Embezzlement: Attempting to Find the Easy Way Out Name School Envy and greed has existed since the beginning of time. Maybe we are born with those traits or maybe we are taught through life’s lessons. The rich are perceived as having a carefree un-stress-filled life. The reality shows and news stories of the wealthy buying yachts, taking lavish vacations with their Barbie doll mate, summer homes that are actually castles and extravagant parties. The rest of the world seems to be the servants of the wealthy. How can society not be envious or greedy to obtain what the few have in their life?
Part of society is happy with their position in life; just being able to pay the bills, and take care of their family is what drives them. However, the other part of society wonder, “How have some individuals been gifted with monetary wealth? ”, and their resentment builds. The “Get Rich” schemes are created. The individuals trying to make the quick buck will pressure their friends and family into buying the Mary Kay, Tupperware, or lending money to place bets on Sport games or a gambling weekend at the casino. All this under the assumption that they will make a great deal of money, and earn the respect of the wealthy elite.
The most well know form of money schemes is embezzlement. An understanding definition of embezzlement comes from Global Legal Resources; it states: Embezzlement is a criminal offense which involves the fraudulent and secret misappropriation of money or assets by an agent to who the property has been entrusted. This occurs when a person obtains possession of the goods or money in legal, proper manner, but then appropriates them for his/her use without the rightful owner’s permission. Six (6) cases of embezzlement stand out in Modern day History.
The first case is about Yasuyoshi Kato in 1997 who managed to steal $132 million from Day-Lee Foods, Inc. of Santa Fe Springs, California. At the time, Yasuyoshi was the Chief Financial Offer of Day-Lee Foods. He managed to keep the game up for six (6) years by fraud and forged checks. Yasuyoshi, a Japanese citizen, wrote checks to himself and his wife, from the various companies’ accounts over the six (6) years. He even was so arrogant that he took out bank loans under the company’s name and manipulated the accounting books to cover the theft. Yasuyoshi bought umerous luxury homes, a citrus ranch, premium vehicles, unstable business ventures that failed, jewelry and extraordinary animals. He blamed his wife in court on the reasoning on why he performed the embezzlement. Stating she was always unsatisfied. Yasuyoshi was even so ignorant that when he was asked where the money was coming from, he stated he was a secret inventor of Nintendo. In 1997, Yasuyoshi Kato plead guilty to six felony counts. They ranged from mail fraud (Statute 18 U. S. C. Section 1341) to wire fraud (Statute 18 U. S. C. Section 1343).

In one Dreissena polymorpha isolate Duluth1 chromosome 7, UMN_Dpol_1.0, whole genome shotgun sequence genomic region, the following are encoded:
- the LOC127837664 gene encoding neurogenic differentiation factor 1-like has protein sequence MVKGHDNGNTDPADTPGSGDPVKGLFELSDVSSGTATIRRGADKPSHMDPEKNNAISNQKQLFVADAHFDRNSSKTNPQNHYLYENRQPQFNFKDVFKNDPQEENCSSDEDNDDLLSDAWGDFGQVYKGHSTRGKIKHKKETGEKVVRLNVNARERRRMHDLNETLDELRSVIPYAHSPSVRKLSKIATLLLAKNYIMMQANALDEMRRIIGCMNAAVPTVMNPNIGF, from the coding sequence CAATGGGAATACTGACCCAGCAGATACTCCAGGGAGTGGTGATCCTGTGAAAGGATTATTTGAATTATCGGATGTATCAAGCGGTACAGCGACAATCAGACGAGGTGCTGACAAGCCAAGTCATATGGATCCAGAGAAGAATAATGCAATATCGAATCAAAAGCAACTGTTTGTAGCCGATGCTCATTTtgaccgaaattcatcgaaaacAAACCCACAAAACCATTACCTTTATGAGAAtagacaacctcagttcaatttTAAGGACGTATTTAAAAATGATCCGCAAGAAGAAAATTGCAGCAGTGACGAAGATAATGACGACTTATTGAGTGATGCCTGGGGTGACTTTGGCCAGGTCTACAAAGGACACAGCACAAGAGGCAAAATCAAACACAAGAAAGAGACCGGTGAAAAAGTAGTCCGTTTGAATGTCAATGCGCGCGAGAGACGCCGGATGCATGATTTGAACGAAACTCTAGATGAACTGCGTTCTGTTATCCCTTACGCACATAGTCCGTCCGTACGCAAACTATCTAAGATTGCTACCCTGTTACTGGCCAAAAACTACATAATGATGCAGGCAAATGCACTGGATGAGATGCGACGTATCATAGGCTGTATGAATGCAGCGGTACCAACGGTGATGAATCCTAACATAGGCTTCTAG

In the end, he was sentenced to 63 months in a federal state prison and an additional five years of probation. This was the maximum sentencing at this time. (Marquet, 2010) The second largest case of embezzlement was Gilbert Beesmyer of Guarantee Building & Loan Association of Hollywood, California. He was found guilty in December of 1930 (Statute 18 U. S. C. Section 981), and length of the fraud is unknown but assumed to be less than one year. Beesemyer was able to steal the equivalent of $100 million in 2010 dollars using his position within the company as the founder, general secretary and manager.